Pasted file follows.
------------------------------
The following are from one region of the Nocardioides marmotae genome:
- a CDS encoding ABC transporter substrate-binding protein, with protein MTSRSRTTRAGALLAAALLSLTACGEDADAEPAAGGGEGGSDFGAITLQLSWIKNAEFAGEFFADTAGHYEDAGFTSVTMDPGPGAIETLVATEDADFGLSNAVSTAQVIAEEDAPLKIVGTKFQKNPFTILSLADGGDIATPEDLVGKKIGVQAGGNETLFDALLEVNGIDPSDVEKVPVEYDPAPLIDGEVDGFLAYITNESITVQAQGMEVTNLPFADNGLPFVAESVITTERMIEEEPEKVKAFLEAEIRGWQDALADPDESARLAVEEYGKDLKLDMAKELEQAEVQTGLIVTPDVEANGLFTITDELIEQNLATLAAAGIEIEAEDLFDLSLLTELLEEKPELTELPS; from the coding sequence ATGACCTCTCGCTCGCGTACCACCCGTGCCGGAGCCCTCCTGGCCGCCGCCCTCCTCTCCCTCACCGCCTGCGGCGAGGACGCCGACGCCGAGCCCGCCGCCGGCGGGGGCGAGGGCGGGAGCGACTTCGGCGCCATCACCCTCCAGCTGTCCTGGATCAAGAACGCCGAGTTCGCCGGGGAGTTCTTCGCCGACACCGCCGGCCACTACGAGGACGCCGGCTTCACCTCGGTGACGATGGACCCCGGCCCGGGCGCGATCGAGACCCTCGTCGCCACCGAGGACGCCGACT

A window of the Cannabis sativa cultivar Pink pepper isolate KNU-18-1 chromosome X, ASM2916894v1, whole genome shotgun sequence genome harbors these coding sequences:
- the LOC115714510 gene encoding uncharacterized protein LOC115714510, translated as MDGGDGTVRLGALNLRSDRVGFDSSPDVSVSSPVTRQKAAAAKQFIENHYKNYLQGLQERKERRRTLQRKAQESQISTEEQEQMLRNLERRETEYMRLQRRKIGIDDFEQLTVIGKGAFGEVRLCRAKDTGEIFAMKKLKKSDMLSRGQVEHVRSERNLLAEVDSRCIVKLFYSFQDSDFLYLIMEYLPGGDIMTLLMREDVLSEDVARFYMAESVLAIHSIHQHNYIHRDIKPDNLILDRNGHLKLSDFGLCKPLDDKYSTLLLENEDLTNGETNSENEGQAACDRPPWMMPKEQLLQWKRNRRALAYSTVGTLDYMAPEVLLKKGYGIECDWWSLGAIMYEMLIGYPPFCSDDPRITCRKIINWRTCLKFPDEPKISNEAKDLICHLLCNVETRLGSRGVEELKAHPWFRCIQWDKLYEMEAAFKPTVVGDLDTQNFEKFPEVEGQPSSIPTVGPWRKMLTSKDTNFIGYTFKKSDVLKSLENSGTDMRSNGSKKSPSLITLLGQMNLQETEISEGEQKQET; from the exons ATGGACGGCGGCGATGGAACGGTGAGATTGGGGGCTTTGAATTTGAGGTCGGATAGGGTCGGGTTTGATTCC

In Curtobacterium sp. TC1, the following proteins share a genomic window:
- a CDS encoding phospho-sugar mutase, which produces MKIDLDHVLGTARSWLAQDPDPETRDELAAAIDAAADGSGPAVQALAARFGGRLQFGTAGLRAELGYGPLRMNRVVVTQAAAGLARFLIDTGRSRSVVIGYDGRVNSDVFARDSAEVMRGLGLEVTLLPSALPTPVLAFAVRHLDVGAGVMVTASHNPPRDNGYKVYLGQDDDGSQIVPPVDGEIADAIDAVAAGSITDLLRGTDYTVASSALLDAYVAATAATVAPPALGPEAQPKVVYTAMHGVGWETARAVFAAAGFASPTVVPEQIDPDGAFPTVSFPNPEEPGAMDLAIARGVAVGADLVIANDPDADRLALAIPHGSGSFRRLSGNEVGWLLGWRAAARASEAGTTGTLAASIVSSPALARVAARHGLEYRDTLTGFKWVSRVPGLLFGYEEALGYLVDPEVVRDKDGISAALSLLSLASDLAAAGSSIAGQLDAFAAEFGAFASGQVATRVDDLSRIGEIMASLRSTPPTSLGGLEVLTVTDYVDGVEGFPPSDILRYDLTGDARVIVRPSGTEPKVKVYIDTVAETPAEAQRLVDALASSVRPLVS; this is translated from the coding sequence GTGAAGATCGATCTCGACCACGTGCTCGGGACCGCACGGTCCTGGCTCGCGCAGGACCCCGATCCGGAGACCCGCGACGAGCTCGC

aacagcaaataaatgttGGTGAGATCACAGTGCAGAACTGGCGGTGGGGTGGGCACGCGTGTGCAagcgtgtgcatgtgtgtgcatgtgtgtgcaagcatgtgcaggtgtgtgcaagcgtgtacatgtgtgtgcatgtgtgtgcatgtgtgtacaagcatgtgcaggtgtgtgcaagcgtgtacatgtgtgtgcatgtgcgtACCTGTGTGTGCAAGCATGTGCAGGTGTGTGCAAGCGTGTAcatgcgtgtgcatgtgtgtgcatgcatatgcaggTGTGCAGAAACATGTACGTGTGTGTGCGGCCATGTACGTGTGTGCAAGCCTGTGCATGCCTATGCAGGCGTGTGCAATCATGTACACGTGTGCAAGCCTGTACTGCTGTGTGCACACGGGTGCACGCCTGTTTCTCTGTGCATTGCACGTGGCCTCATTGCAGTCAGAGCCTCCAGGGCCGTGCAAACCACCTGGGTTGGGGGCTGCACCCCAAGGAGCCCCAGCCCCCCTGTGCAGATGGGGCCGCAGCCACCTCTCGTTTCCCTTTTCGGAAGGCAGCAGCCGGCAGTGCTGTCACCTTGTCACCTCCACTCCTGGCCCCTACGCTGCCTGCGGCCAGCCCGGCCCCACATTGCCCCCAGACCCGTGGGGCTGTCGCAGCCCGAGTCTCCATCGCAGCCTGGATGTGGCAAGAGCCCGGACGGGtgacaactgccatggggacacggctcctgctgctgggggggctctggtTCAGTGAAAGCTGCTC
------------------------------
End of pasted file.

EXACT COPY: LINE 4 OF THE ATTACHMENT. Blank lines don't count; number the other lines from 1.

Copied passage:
- the LOC115714510 gene encoding uncharacterized protein LOC115714510, translated as MDGGDGTVRLGALNLRSDRVGFDSSPDVSVSSPVTRQKAAAAKQFIENHYKNYLQGLQERKERRRTLQRKAQESQISTEEQEQMLRNLERRETEYMRLQRRKIGIDDFEQLTVIGKGAFGEVRLCRAKDTGEIFAMKKLKKSDMLSRGQVEHVRSERNLLAEVDSRCIVKLFYSFQDSDFLYLIMEYLPGGDIMTLLMREDVLSEDVARFYMAESVLAIHSIHQHNYIHRDIKPDNLILDRNGHLKLSDFGLCKPLDDKYSTLLLENEDLTNGETNSENEGQAACDRPPWMMPKEQLLQWKRNRRALAYSTVGTLDYMAPEVLLKKGYGIECDWWSLGAIMYEMLIGYPPFCSDDPRITCRKIINWRTCLKFPDEPKISNEAKDLICHLLCNVETRLGSRGVEELKAHPWFRCIQWDKLYEMEAAFKPTVVGDLDTQNFEKFPEVEGQPSSIPTVGPWRKMLTSKDTNFIGYTFKKSDVLKSLENSGTDMRSNGSKKSPSLITLLGQMNLQETEISEGEQKQET; from the exons ATGGACGGCGGCGATGGAACGGTGAGATTGGGGGCTTTGAATTTGAGGTCGGATAGGGTCGGGTTTGATTCC